MILWAUKEE -- The last thing that low-key Brewers third baseman Russell Branyan expected to do was return to the Major Leagues and spark a mini-controversy.

Yet that's the spot in which Branyan found himself this week, when the agent for Bill Hall said his client would prefer to be traded than to split time at third base with Branyan.

"I didn't choose this situation and [Hall] didn't choose it," Branyan said. "It's something that is a decision from up top. I'm just happy to be involved in the lineup, because I've played in the big leagues going on eight years now and I've never known from one day to the next if I'm playing. If it is a true platoon, at least when we face a righty, I know I have a good chance of playing.

"So I don't mind the situation at all, but I can see Billy's frustrations if it's going to limit his playing time. He's under contract, but at the same time, you have to perform. The guys who make decisions, the guys in the front office, they have certain expectations for each player out there."

Branyan was back in the starting lineup on Wednesday against Arizona right-hander Micah Owings. He hit .292 with three home runs and four RBIs in his first seven starts, but was on the bench on Monday and Tuesday because Arizona featured left-handed starters.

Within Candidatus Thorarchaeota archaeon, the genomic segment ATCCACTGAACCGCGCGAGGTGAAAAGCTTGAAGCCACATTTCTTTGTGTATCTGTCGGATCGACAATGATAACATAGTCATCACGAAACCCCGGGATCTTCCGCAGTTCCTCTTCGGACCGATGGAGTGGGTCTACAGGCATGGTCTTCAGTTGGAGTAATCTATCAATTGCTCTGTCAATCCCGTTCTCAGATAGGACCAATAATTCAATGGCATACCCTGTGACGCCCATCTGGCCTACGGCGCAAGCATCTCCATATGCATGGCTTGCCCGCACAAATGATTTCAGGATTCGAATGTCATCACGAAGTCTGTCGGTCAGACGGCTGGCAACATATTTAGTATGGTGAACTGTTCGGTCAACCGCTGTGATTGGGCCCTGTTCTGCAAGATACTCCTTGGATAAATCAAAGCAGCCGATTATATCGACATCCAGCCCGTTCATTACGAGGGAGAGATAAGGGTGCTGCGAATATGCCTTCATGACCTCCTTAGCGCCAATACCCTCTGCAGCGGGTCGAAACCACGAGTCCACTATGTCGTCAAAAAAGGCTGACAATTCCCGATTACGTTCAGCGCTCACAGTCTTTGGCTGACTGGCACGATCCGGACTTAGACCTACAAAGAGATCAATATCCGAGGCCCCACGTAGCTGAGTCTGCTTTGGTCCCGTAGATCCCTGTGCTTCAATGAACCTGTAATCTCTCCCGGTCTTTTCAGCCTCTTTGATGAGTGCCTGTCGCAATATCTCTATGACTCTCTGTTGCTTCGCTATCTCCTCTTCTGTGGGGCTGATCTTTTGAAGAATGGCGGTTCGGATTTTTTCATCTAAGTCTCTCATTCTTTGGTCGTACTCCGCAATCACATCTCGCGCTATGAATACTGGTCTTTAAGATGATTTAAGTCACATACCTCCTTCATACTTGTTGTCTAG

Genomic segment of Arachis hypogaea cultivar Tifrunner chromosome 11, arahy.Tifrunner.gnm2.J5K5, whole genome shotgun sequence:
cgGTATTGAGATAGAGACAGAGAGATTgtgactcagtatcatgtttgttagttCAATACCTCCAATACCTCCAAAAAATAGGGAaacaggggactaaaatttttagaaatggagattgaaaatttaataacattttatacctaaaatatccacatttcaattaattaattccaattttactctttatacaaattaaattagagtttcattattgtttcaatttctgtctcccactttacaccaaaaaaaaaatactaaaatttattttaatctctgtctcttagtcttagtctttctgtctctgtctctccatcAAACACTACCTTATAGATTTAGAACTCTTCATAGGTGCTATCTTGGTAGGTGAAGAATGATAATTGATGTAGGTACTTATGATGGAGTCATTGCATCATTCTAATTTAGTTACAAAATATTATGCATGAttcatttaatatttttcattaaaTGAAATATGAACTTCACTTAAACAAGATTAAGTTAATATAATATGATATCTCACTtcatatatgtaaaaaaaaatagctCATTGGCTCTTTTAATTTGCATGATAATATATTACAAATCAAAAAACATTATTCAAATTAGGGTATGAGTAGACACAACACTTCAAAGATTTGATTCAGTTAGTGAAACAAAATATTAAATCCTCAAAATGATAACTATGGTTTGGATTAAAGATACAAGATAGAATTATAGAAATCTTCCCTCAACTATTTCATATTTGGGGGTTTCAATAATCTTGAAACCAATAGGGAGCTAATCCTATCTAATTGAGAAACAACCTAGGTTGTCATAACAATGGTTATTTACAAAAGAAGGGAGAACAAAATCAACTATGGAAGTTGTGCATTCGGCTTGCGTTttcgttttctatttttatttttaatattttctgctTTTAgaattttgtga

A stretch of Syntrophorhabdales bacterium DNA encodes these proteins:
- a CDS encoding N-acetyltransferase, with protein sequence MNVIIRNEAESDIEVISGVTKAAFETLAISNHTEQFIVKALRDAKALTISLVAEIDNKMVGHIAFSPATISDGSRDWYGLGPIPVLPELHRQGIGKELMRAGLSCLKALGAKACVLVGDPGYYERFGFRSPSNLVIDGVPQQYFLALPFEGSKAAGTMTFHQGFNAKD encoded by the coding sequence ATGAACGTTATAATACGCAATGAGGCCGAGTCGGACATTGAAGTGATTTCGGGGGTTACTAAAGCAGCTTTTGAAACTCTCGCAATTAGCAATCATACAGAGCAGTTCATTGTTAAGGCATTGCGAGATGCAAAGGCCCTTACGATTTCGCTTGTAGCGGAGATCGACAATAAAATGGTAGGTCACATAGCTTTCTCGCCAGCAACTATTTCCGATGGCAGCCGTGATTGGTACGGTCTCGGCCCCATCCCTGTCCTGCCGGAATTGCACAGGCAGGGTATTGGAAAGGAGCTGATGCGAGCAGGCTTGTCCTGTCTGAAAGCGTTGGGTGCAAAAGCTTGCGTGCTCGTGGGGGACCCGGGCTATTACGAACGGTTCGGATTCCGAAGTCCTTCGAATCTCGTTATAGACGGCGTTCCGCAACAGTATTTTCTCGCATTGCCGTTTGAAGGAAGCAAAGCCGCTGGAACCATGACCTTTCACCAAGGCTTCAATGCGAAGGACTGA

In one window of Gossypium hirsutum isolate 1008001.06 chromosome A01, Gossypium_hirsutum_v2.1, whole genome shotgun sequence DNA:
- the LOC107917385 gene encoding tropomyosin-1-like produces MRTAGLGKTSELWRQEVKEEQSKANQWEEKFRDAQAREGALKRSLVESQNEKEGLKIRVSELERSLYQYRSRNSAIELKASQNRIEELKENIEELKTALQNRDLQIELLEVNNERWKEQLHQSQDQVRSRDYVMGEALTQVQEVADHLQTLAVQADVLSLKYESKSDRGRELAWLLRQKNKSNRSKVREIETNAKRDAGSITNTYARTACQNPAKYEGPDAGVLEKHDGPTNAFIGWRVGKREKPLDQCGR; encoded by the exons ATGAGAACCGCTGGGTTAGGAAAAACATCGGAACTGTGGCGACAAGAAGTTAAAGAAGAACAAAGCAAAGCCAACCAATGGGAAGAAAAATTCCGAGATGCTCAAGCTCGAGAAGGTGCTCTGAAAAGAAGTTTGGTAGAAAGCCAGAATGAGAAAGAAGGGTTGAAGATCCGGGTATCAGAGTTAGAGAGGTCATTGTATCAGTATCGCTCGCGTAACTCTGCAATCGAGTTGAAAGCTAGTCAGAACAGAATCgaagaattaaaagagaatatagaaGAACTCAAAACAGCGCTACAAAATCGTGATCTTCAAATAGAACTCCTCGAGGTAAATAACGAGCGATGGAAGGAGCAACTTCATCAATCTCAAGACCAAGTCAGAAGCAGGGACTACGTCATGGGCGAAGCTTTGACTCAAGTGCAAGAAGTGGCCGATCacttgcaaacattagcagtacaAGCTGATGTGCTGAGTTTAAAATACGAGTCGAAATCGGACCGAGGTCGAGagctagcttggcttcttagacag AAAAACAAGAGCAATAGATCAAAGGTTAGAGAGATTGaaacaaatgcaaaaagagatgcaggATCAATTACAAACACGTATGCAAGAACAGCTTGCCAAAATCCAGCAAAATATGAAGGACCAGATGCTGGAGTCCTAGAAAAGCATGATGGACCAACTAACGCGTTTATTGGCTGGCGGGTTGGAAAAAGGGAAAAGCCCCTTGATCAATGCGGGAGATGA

The Brewers elected to promote Branyan because of Hall's struggles this season against right-handed pitching. While Hall was hitting .158 against righties at the time of the move, Branyan hit them at a .391 clip at Triple-A Nashville.

Manager Ned Yost said the team was also seeking additional balance. First baseman Prince Fielder is the only left-handed hitter in the everyday lineup.

"It's helped," Yost said. "We have increased our offensive production since [Branyan] has been here."

After moving from shortstop to center field and then to third base over the past three years, and then losing some of his playing time, Hall is seeking a more stable situation elsewhere.

"I appreciate and I think Bill appreciates ... that the team needs left-handed bats in the lineup, that they are very, very right-handed," Hall's agent, Terry Bross, said Tuesday. "If you look at the situation with other guys in the lineup that have struggled, they don't necessarily have a left-handed bat with big league experience that can come and help at that spot. So Billy is the odd man out. The problem is that it seems he has been the odd guy out for three years."